A new study shows that adolescents should not use e-cigarettes at all since the popular devices release dangerous chemicals that can lead to cancer. Researchers underlined that many of those cancer-causing chemicals are contained in the so-called juices, with the fruity flavors being the most carcinogenic.
Electronic cigarettes or e-cigarettes are electronic devices that are considered to be healthier than conventional tobacco products. People use them to get rid of smoking or to reduce their risk of developing serious disease from the use of tobacco products.
However, past studies have shown that e-cigarettes that contain nicotine are just as addictive as normal cigarettes and can represent a gateway into smoking for teens. E-cigs are very popular among adolescents even though the FDA has barred businesses from selling the products to minors.
The latest study from the University of California suggests parents should be worried about their kids use of the devices despite what the industry is saying. Dr. Mark L. Rubinstein and is fellow researchers found that those who vape may put in their bodies chemicals that can lead to cancer.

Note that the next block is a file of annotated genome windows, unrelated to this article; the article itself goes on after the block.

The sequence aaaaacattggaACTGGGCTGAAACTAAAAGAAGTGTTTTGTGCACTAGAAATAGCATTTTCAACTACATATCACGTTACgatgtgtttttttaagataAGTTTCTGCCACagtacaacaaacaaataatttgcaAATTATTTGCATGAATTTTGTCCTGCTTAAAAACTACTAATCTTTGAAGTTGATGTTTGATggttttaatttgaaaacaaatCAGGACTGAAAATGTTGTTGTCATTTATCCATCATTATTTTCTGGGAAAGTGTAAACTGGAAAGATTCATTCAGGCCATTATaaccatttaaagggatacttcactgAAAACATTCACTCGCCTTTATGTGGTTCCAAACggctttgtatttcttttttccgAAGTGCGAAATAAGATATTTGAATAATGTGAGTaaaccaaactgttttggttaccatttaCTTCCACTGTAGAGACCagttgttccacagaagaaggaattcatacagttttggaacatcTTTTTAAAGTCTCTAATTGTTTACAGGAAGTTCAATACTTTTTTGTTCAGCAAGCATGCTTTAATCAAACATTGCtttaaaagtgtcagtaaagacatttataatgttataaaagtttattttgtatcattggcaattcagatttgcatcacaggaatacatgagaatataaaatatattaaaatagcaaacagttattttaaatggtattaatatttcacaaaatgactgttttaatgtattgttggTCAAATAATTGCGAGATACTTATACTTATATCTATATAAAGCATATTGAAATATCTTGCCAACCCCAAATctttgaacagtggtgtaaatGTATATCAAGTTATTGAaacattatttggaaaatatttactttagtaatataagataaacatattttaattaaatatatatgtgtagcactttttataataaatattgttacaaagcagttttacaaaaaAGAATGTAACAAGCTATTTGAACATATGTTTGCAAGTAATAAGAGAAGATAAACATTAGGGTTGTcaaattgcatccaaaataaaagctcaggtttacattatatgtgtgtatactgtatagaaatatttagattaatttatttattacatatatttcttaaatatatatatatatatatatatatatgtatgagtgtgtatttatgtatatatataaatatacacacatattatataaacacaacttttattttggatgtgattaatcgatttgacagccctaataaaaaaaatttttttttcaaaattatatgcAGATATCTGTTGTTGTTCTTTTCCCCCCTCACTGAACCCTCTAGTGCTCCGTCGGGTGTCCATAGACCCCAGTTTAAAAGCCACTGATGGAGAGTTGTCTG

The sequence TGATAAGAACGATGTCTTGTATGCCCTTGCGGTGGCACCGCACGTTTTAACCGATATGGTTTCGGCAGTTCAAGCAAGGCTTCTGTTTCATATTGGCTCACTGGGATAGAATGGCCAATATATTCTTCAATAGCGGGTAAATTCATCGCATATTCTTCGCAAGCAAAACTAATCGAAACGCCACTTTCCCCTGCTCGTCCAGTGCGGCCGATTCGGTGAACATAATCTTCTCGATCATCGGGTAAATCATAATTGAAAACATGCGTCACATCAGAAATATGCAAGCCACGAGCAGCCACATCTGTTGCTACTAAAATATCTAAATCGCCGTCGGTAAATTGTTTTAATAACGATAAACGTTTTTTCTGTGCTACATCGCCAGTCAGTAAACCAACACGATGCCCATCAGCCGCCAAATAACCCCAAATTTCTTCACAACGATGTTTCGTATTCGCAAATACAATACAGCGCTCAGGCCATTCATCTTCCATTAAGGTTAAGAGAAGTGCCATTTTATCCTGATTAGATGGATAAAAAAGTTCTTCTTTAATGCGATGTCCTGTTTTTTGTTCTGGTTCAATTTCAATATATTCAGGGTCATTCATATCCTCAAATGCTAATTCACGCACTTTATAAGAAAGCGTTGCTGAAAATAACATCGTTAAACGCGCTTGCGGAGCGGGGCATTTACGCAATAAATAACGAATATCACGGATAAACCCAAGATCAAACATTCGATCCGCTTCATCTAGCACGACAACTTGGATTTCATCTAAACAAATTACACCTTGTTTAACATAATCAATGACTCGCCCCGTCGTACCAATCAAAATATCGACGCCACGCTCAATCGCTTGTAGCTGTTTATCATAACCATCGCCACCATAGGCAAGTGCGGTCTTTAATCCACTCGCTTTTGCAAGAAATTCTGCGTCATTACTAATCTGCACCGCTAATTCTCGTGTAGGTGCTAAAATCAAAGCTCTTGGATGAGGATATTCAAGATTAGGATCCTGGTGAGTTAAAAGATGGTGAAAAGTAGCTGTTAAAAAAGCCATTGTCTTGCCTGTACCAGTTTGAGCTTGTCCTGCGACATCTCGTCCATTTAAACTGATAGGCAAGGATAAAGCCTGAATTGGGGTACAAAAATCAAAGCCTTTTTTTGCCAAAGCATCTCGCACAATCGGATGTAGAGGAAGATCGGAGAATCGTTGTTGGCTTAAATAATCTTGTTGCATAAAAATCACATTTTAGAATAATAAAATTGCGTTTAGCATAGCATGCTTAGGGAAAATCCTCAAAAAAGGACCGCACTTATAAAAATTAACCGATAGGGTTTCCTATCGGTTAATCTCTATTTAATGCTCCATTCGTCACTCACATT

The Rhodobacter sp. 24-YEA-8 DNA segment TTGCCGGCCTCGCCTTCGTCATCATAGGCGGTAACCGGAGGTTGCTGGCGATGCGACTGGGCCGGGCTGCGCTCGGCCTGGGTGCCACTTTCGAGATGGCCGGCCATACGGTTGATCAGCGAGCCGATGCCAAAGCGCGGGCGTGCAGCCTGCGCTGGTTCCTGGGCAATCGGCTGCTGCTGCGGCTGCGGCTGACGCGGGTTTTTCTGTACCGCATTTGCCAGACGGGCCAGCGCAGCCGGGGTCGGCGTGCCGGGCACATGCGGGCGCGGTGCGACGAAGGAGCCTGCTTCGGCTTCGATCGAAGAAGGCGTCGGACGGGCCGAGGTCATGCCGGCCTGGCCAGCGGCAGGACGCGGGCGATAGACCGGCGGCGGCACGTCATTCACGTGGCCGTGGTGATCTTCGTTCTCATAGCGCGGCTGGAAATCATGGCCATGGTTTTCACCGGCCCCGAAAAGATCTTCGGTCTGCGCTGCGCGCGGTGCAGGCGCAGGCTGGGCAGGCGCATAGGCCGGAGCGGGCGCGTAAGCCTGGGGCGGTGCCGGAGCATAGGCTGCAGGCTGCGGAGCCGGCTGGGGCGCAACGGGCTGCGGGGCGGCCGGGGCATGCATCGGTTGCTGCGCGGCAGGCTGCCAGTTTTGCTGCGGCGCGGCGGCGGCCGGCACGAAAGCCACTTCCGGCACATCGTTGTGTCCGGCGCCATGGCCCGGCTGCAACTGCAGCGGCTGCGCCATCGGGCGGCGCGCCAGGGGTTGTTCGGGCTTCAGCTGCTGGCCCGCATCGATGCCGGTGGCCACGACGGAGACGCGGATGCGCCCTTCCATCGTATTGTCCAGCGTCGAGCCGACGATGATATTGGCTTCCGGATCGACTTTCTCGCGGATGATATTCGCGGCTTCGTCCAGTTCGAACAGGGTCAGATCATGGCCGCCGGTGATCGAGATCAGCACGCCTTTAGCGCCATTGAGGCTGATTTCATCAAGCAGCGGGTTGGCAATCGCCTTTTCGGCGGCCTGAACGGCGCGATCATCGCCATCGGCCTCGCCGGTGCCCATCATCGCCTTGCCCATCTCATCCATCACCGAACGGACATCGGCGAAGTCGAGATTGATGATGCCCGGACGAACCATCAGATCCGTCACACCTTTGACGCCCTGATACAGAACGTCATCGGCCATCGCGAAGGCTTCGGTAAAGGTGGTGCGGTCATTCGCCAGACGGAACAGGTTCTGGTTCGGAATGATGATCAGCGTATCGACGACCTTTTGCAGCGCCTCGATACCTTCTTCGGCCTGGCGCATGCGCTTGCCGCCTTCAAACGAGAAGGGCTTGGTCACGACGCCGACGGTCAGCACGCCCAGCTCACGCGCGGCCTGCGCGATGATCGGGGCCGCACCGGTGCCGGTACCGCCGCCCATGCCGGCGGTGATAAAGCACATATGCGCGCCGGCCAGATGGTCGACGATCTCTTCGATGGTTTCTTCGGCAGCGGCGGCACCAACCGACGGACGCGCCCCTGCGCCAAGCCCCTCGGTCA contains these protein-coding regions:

The study was published this week in Pediatrics.
Some E-Cigarettes as Dangerous as Cigarettes
The toxic ingredients in many e-cigarettes are the same as those found in traditional tobacco products, the study revealed. Teens who use nicotine free flavors are still at risk of getting cancer from e-cigs, the study suggests.
Rubinstein insisted that the vapor released by the devices is not just water vapor. It includes some of the most toxic ingredients we routinely find in traditional cigarettes. The researcher believes teens should be allowed to only inhale simple vapor, not vapors packed with toxic chemicals.
The research team based their findings on data on more than 100 teens that either vaped, smoked or did both. The average age of the study participants was 16.4 years. Of the group, 20 teens did not vape or smoke at all, while 67 were using only e-cigarettes.
Study showed that the concentrations of toxic chemicals were three times higher in vapers than in non-smokers.
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